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alp227 Donating Member (1000+ posts) Send PM | Profile | Ignore Thu Jun-30-11 12:37 AM
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Not all public campaign financing will raise Supreme Court ire
TW Farnam, Washington Post

The Supreme Court ruled this week that Arizonas system of public campaign funding is unconstitutional, but the decision does not signal that the court is ready to reject all public financing for elections.

The finding focused on one aspect of the law, a trigger that increases money for publicly funded candidates who face high-spending challengers. Such attempts to level the playing field could discourage contributions or spending from some who fear their money will lead to more public funding for opponents, and therefore they violate the First Amendment, the court said.

The day after that ruling was announced, the court declined to hear a separate campaign finance case, a decision that drew less attention but signaled something just as significant: Not all forms of public financing will raise the ire of the justices. In that case, the court turned down plaintiffs challenging a Connecticut public financing law, leaving in place a lower-court decision upholding the statute.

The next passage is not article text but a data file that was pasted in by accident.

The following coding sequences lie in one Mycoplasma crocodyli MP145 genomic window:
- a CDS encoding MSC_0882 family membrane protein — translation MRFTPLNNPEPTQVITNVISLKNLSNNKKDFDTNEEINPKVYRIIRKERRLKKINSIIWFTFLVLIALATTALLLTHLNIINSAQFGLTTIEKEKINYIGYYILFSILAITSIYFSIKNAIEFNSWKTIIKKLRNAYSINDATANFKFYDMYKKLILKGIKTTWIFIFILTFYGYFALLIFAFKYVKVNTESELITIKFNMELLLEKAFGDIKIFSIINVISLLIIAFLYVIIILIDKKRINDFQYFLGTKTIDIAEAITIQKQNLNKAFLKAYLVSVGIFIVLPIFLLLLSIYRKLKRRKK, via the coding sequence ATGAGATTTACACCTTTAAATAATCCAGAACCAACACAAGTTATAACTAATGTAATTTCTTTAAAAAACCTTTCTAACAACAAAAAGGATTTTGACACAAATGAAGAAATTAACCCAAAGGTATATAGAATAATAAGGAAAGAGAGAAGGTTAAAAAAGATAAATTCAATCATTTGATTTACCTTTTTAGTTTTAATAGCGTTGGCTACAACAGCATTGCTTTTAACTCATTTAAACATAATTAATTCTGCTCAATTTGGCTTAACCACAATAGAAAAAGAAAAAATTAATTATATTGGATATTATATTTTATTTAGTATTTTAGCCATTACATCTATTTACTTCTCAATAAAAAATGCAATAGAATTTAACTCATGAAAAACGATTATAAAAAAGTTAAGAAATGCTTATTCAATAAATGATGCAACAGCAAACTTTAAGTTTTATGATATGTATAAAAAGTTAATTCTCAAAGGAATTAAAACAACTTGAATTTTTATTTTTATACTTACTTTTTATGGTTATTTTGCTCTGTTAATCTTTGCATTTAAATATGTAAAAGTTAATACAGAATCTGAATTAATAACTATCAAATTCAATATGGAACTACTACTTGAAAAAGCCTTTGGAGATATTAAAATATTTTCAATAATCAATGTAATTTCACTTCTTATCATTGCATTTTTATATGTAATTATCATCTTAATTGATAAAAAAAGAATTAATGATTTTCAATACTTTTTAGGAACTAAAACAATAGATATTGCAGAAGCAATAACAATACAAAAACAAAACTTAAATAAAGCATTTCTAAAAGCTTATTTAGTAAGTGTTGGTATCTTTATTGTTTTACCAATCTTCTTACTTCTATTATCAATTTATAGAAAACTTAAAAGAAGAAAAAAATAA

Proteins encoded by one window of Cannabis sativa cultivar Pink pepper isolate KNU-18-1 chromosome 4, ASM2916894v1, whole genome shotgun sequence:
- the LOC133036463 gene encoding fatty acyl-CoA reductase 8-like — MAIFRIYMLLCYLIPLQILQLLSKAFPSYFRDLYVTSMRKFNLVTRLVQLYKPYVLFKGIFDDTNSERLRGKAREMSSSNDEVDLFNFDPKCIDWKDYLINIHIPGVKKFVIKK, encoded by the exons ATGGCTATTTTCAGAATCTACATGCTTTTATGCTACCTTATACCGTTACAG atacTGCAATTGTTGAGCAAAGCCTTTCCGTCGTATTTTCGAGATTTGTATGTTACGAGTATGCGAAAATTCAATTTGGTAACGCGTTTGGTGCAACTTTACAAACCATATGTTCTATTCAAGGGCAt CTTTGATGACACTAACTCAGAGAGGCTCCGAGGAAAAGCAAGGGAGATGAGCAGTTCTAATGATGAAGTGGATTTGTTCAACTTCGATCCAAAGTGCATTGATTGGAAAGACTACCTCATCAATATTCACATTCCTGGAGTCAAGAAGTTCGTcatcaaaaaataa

It gives some reason to hope that the Supreme Court is not on the war path to eliminate all forms of public financing, said Tara Malloy, a lawyer with the Campaign Legal Center, which advocates for regulation of money in politics.

The most prominent proposal for public financing for congressional elections, the Fair Elections Now Act, doesnt include an Arizona-style trigger. Instead, it calls for a five-to-one match of small contributions with government money for candidates who opt into the system and adhere to a limit of $100 for all campaign contributions.

That doesnt mean that the proposed legislation is likely to be adopted far from it, in fact, with Capitol Hill intent on cutting costs and long odds for any new government spending.

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zacherystaylor Donating Member (97 posts) Send PM | Profile | Ignore Fri Jul-01-11 09:45 AM
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1. They still favor the rich
Even that little token exception doesn't change the fact that the Supreme Court has declared that the rich have unlimited rights to participate while the poor can continue to whisper. In fact in many cases when the rich use white collar crime to swindle the poor and the middle class they can use that money to pay off the politicians and even the Supreme Court as long as they call it a campaign contribution instead of openly calling it what it is, a bribe!
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